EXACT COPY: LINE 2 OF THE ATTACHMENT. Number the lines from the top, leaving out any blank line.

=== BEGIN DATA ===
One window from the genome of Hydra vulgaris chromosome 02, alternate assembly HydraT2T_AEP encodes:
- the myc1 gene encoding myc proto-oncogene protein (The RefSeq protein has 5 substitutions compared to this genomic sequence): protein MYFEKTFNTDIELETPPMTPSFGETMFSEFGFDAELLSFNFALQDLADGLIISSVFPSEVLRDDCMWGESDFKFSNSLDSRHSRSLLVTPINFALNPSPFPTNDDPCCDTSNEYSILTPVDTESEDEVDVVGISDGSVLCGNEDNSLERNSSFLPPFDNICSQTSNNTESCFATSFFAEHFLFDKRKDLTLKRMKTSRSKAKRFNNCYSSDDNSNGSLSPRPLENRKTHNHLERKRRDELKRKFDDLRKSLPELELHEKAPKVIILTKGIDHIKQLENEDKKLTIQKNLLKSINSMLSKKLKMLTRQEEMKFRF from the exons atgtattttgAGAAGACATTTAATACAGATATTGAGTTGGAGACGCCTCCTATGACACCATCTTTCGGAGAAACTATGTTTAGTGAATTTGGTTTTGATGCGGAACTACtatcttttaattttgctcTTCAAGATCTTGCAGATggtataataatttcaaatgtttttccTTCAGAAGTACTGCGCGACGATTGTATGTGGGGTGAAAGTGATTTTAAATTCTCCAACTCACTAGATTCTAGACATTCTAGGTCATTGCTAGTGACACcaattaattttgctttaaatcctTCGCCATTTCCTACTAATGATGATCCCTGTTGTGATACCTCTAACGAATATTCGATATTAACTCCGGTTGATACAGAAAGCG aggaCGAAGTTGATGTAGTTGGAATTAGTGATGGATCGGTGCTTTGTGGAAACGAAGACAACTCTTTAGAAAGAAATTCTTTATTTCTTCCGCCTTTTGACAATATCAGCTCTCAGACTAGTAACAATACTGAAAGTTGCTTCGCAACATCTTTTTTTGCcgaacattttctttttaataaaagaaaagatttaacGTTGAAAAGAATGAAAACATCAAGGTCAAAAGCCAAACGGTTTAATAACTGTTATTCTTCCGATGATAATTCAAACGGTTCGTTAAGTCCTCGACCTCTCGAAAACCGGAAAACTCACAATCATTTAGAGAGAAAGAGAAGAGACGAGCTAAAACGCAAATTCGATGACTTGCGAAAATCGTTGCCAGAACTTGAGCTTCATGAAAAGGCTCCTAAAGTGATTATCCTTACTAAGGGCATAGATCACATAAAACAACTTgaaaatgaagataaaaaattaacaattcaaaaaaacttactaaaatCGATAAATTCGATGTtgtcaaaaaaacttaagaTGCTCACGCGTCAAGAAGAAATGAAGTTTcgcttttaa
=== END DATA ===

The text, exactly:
- the myc1 gene encoding myc proto-oncogene protein (The RefSeq protein has 5 substitutions compared to this genomic sequence): protein MYFEKTFNTDIELETPPMTPSFGETMFSEFGFDAELLSFNFALQDLADGLIISSVFPSEVLRDDCMWGESDFKFSNSLDSRHSRSLLVTPINFALNPSPFPTNDDPCCDTSNEYSILTPVDTESEDEVDVVGISDGSVLCGNEDNSLERNSSFLPPFDNICSQTSNNTESCFATSFFAEHFLFDKRKDLTLKRMKTSRSKAKRFNNCYSSDDNSNGSLSPRPLENRKTHNHLERKRRDELKRKFDDLRKSLPELELHEKAPKVIILTKGIDHIKQLENEDKKLTIQKNLLKSINSMLSKKLKMLTRQEEMKFRF from the exons atgtattttgAGAAGACATTTAATACAGATATTGAGTTGGAGACGCCTCCTATGACACCATCTTTCGGAGAAACTATGTTTAGTGAATTTGGTTTTGATGCGGAACTACtatcttttaattttgctcTTCAAGATCTTGCAGATggtataataatttcaaatgtttttccTTCAGAAGTACTGCGCGACGATTGTATGTGGGGTGAAAGTGATTTTAAATTCTCCAACTCACTAGATTCTAGACATTCTAGGTCATTGCTAGTGACACcaattaattttgctttaaatcctTCGCCATTTCCTACTAATGATGATCCCTGTTGTGATACCTCTAACGAATATTCGATATTAACTCCGGTTGATACAGAAAGCG aggaCGAAGTTGATGTAGTTGGAATTAGTGATGGATCGGTGCTTTGTGGAAACGAAGACAACTCTTTAGAAAGAAATTCTTTATTTCTTCCGCCTTTTGACAATATCAGCTCTCAGACTAGTAACAATACTGAAAGTTGCTTCGCAACATCTTTTTTTGCcgaacattttctttttaataaaagaaaagatttaacGTTGAAAAGAATGAAAACATCAAGGTCAAAAGCCAAACGGTTTAATAACTGTTATTCTTCCGATGATAATTCAAACGGTTCGTTAAGTCCTCGACCTCTCGAAAACCGGAAAACTCACAATCATTTAGAGAGAAAGAGAAGAGACGAGCTAAAACGCAAATTCGATGACTTGCGAAAATCGTTGCCAGAACTTGAGCTTCATGAAAAGGCTCCTAAAGTGATTATCCTTACTAAGGGCATAGATCACATAAAACAACTTgaaaatgaagataaaaaattaacaattcaaaaaaacttactaaaatCGATAAATTCGATGTtgtcaaaaaaacttaagaTGCTCACGCGTCAAGAAGAAATGAAGTTTcgcttttaa